Congress still hasn’t taken action to extend the redundant tax credits for compensating oil companies for blending the ethanol that they are required by law to blend, but that hasn’t stopped the ethanol lobby from trying. The argument now is that it is just too late in the year to debate the matter, so it should be simply extended with the “stroke of a pen.” Per an interview with Chief Ethanol Lobbyist Bob Dinneen:
Monica Trauzzi: Let’s switch gears and talk about tax credits. Right now there’s a tax credit in place that pays $0.45 per gallon to blenders to incorporate ethanol into their fuel. What are your expectations for how that might be addressed during the lame duck?
Bob Dinneen: Well, we think Congress needs to act. Look, the government is not going to shut down. They’re going to get something to the president’s desk in terms of a continuing resolution. It will likely have a tax component. I think there will be an opportunity in a lame duck to address some of these issues. Congress failed to work on the extenders last year, throughout the balance of this year. They’re going to have to get that done and we think it’s critically important that they do so. If, on January 1, Congress has failed to extend these important incentives, plants will shut down, jobs will be lost. I don’t know how many or what, but certainly …
Monica Trauzzi: Will it really be that dramatic though? I mean the ethanol industry is doing OK.
Bob Dinneen: We are right now.
Monica Trauzzi: Particularly with first-generation ethanols.
Bob Dinneen: We are right now, but …
Monica Trauzzi: Why do you guys keep needing tax incentives?
Bob Dinneen: In the absence of the tax incentive discretionary blending evaporates. With more than 2 billion RENs through the RFS program that are out on the marketplace, they would quickly be bought up by refiners. So there’s no question that in the absence of the tax incentive demand for ethanol will fall. And if that happens, there’s no question that plants, some plants would shut down. Now, will it be as dramatic or as devastating as the failure of Congress to extend the biodiesel tax credit? No, because we do have a stronger underpinning of regulatory support. The RFS is there and there will be ethanol that will continue to be blended. But suddenly the RFS is going to be a cap, not a floor. All the growth opportunities for ethanol aren’t going to be there. If we’re going to continue to grow the ethanol industry and evolve the ethanol industry and have markets there for cellulosic ethanol and other advanced biofuels, without the tax incentive that doesn’t happen. So we are very committed to making sure the industry is able to continue to grow and evolve these marketplaces that are opening up. And that’s why extending the tax incentive needs to occur.
Now, do you want to look at ways to reform it? Absolutely and we’re working with the administration, we’re working with our allies on Capitol Hill, we’re working with other stakeholders to try to determine how you can address the future of the tax policy in a responsible fashion, in a way that provides some confidence that the markets will continue to be there, that will allow the continued evolution of the industry into newer technologies, different feedstocks, all the rest. That’s a healthy conversation to have. You can’t have that in the week or two that you’re going to have in a lame duck session. So they can extend this tax incentive with, you know, a stroke of the pen, a little bit of Whiteout, just change the date. That’s what they need to do this year and let’s have a robust discussion about future biofuels tax policy and make sure we’re thinking about it in terms of what’s the best policy to promote cellulosic ethanol? How do we commercialize other advanced biofuels? How do we make sure that E85 and other fuel uses for ethanol as a replacement fuel are there? And that’s just going to be a much broader conversation.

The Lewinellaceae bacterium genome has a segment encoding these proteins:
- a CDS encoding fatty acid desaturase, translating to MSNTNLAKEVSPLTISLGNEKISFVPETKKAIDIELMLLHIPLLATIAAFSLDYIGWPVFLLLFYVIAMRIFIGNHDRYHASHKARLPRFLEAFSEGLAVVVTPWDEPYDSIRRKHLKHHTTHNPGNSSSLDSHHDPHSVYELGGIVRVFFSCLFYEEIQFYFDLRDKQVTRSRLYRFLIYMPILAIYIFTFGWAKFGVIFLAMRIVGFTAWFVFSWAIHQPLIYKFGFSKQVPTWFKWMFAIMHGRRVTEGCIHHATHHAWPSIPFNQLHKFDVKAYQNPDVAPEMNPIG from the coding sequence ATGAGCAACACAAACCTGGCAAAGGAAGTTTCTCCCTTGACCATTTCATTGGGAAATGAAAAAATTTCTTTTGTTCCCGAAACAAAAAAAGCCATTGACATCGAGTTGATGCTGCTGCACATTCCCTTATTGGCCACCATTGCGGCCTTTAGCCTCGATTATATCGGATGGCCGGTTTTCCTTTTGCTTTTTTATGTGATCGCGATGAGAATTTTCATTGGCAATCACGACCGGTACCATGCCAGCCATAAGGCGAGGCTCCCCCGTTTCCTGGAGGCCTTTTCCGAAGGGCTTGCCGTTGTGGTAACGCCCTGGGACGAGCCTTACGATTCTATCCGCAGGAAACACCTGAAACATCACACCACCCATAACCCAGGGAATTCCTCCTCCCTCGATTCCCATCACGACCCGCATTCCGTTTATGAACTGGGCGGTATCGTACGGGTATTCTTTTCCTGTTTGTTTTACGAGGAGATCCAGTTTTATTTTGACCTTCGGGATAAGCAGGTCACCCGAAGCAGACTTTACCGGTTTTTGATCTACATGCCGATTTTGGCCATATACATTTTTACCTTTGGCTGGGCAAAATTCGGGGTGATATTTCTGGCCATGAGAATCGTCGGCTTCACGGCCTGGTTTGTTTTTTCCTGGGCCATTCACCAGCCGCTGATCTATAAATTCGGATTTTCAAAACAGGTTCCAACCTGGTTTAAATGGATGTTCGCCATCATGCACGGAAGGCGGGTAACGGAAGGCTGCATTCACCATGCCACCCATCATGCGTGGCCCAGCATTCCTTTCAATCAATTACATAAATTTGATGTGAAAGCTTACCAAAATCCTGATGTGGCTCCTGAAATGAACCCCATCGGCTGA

That’s fear mongering by Dineen. Might some ethanol plants close down if the tax credit isn’t extended? Doubtful. The tax credit would cost cost nearly $6 billion in 2011 based on the mandate volume of 12.6 billion gallons of corn ethanol (see the RFS Schedule for details on volumes). The volume of mandated corn ethanol for 2011 is 600 million barrels higher than in 2010. So mandated demand for corn ethanol next year will be higher — not lower than this year.
If the ethanol industry builds out capacity in excess of the mandated volumes, then it is possible that some excess capacity may have to be idled. But that should not be the problem of the taxpayer. We should not have to spend $6 billion just to protect people who might have made a bad investment decision to invest in capacity beyond the mandated 12.6 billion gallons. Is it a wise use of tax dollars to spend $6 billion just to incentivize an extra billion gallons or so (Dineen’s “discretionary blending”) beyond the 12.6 billion gallon mandate? Absolutely not! There is enough wasteful spending as it is; stop burdening taxpayers and even worse our children with this redundant subsidy.
As I have argued before, the ethanol industry would be far better served to focus their efforts on the penetration of E85 in the Midwest. If they can’t capture a significant share of that market in their backyard, then this whole thing is indeed a farce and will need to be subsidized forever. There are better ethanol policies that might help make ethanol a viable alternative in some markets. Extending the current redundant subsidies “with the stroke of a pen” is not one of those policies. To be blunt, it would be an idiotic waste of $6 billion.